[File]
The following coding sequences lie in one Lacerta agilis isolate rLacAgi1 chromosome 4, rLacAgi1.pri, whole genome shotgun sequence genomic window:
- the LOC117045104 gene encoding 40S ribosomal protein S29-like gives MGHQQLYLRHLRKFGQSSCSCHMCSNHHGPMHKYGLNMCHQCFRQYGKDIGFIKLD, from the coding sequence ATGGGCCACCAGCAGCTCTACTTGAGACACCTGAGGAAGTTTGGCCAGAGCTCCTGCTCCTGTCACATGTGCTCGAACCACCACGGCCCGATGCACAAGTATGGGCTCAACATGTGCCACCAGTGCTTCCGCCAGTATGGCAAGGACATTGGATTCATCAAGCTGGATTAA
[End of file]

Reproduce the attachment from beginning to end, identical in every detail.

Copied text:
The following coding sequences lie in one Lacerta agilis isolate rLacAgi1 chromosome 4, rLacAgi1.pri, whole genome shotgun sequence genomic window:
- the LOC117045104 gene encoding 40S ribosomal protein S29-like gives MGHQQLYLRHLRKFGQSSCSCHMCSNHHGPMHKYGLNMCHQCFRQYGKDIGFIKLD, from the coding sequence ATGGGCCACCAGCAGCTCTACTTGAGACACCTGAGGAAGTTTGGCCAGAGCTCCTGCTCCTGTCACATGTGCTCGAACCACCACGGCCCGATGCACAAGTATGGGCTCAACATGTGCCACCAGTGCTTCCGCCAGTATGGCAAGGACATTGGATTCATCAAGCTGGATTAA